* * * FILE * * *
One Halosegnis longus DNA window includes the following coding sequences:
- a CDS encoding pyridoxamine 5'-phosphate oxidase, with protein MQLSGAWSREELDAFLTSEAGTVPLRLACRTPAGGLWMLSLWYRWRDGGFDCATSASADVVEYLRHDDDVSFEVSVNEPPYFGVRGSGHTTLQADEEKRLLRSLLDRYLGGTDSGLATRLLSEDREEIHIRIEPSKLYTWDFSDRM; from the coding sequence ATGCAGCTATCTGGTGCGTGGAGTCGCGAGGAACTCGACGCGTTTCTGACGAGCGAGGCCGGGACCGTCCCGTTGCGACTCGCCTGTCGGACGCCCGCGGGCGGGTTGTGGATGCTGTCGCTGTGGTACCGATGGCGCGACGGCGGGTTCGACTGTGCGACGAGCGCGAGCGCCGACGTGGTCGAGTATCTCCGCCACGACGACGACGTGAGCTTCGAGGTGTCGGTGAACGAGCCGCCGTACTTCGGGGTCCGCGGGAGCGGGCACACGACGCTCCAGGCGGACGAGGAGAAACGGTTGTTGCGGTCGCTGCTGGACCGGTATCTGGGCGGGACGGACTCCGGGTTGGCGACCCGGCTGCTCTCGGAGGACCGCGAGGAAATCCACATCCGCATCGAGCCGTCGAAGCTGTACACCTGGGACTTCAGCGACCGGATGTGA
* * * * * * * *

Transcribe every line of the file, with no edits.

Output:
One Halosegnis longus DNA window includes the following coding sequences:
- a CDS encoding pyridoxamine 5'-phosphate oxidase, with protein MQLSGAWSREELDAFLTSEAGTVPLRLACRTPAGGLWMLSLWYRWRDGGFDCATSASADVVEYLRHDDDVSFEVSVNEPPYFGVRGSGHTTLQADEEKRLLRSLLDRYLGGTDSGLATRLLSEDREEIHIRIEPSKLYTWDFSDRM; from the coding sequence ATGCAGCTATCTGGTGCGTGGAGTCGCGAGGAACTCGACGCGTTTCTGACGAGCGAGGCCGGGACCGTCCCGTTGCGACTCGCCTGTCGGACGCCCGCGGGCGGGTTGTGGATGCTGTCGCTGTGGTACCGATGGCGCGACGGCGGGTTCGACTGTGCGACGAGCGCGAGCGCCGACGTGGTCGAGTATCTCCGCCACGACGACGACGTGAGCTTCGAGGTGTCGGTGAACGAGCCGCCGTACTTCGGGGTCCGCGGGAGCGGGCACACGACGCTCCAGGCGGACGAGGAGAAACGGTTGTTGCGGTCGCTGCTGGACCGGTATCTGGGCGGGACGGACTCCGGGTTGGCGACCCGGCTGCTCTCGGAGGACCGCGAGGAAATCCACATCCGCATCGAGCCGTCGAAGCTGTACACCTGGGACTTCAGCGACCGGATGTGA